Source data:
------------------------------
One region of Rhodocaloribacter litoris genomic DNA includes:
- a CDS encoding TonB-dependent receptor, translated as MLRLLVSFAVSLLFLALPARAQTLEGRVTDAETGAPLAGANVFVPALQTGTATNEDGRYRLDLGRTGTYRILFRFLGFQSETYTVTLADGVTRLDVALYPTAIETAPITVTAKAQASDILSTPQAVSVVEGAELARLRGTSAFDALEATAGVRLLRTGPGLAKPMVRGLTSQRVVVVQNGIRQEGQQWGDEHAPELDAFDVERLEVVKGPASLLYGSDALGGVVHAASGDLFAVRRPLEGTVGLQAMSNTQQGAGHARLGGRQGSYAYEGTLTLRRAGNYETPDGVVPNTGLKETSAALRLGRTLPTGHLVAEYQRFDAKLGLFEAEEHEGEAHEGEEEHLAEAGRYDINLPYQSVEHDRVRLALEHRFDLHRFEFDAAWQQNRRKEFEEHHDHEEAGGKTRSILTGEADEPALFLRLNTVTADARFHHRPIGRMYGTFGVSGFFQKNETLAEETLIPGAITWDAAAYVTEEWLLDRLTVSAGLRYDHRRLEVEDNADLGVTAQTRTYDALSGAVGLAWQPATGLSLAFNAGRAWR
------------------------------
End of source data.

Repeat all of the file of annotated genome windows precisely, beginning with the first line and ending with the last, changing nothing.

One region of Rhodocaloribacter litoris genomic DNA includes:
- a CDS encoding TonB-dependent receptor, translated as MLRLLVSFAVSLLFLALPARAQTLEGRVTDAETGAPLAGANVFVPALQTGTATNEDGRYRLDLGRTGTYRILFRFLGFQSETYTVTLADGVTRLDVALYPTAIETAPITVTAKAQASDILSTPQAVSVVEGAELARLRGTSAFDALEATAGVRLLRTGPGLAKPMVRGLTSQRVVVVQNGIRQEGQQWGDEHAPELDAFDVERLEVVKGPASLLYGSDALGGVVHAASGDLFAVRRPLEGTVGLQAMSNTQQGAGHARLGGRQGSYAYEGTLTLRRAGNYETPDGVVPNTGLKETSAALRLGRTLPTGHLVAEYQRFDAKLGLFEAEEHEGEAHEGEEEHLAEAGRYDINLPYQSVEHDRVRLALEHRFDLHRFEFDAAWQQNRRKEFEEHHDHEEAGGKTRSILTGEADEPALFLRLNTVTADARFHHRPIGRMYGTFGVSGFFQKNETLAEETLIPGAITWDAAAYVTEEWLLDRLTVSAGLRYDHRRLEVEDNADLGVTAQTRTYDALSGAVGLAWQPATGLSLAFNAGRAWR